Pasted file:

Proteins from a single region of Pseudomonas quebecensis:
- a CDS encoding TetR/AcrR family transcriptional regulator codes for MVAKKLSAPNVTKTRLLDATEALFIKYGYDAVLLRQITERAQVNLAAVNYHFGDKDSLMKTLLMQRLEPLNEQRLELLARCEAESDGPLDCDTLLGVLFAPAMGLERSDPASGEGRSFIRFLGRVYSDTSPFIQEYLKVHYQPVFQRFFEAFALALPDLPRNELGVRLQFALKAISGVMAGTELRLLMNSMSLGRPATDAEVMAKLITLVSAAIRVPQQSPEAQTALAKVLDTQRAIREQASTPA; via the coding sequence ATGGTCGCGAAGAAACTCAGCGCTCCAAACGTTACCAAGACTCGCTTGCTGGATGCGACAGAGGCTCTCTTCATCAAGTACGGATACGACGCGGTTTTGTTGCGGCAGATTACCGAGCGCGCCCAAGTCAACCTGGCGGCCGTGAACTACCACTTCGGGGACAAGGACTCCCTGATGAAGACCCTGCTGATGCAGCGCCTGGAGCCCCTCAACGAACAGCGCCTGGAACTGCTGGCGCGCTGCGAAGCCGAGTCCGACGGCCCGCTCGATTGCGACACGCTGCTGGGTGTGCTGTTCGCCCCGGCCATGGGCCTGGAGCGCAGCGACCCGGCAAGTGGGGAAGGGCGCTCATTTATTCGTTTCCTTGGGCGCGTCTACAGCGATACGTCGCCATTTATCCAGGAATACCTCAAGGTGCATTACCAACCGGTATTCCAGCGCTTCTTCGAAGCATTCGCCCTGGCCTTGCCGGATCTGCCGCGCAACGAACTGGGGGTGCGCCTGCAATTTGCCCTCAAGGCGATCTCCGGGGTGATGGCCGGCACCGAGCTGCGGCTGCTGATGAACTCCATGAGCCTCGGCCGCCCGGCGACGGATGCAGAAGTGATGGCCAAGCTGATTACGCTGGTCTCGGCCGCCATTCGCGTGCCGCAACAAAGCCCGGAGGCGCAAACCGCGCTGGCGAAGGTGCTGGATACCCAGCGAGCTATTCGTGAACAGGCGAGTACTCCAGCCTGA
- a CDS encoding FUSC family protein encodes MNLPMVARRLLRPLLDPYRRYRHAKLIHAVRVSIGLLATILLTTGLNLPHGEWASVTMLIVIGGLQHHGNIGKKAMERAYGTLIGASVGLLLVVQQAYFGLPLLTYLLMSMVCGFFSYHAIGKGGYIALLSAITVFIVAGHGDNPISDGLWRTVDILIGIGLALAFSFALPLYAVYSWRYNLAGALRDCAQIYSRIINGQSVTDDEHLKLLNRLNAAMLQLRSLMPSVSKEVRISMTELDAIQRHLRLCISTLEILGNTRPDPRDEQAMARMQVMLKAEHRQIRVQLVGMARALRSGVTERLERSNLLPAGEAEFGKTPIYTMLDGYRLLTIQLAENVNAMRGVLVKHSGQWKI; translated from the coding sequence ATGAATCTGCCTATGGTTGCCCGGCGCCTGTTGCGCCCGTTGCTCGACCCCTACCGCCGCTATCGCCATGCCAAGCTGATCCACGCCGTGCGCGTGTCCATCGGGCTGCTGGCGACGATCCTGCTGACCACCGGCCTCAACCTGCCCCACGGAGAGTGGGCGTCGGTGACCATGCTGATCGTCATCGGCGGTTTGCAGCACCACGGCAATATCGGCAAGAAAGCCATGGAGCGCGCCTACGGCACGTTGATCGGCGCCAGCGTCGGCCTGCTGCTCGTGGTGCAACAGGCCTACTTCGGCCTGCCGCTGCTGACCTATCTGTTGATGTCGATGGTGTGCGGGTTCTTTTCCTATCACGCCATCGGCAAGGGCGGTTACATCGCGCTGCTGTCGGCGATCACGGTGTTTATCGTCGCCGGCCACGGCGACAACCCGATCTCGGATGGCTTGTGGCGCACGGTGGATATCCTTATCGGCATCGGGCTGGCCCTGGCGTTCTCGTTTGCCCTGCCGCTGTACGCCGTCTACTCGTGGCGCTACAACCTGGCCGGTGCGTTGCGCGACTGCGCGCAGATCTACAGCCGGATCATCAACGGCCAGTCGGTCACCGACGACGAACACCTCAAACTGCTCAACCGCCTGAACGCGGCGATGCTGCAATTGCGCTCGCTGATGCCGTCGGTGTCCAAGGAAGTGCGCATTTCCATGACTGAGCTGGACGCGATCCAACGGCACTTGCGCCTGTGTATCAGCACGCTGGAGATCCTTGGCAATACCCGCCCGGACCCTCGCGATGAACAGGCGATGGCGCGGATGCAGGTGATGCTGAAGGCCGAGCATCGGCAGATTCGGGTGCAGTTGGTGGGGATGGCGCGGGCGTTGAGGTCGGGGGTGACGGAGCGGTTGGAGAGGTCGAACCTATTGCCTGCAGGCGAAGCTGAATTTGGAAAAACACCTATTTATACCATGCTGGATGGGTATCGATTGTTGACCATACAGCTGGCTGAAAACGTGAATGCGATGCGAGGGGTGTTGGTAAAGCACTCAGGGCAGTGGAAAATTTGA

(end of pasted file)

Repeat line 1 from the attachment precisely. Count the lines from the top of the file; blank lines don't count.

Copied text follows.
Proteins from a single region of Pseudomonas quebecensis: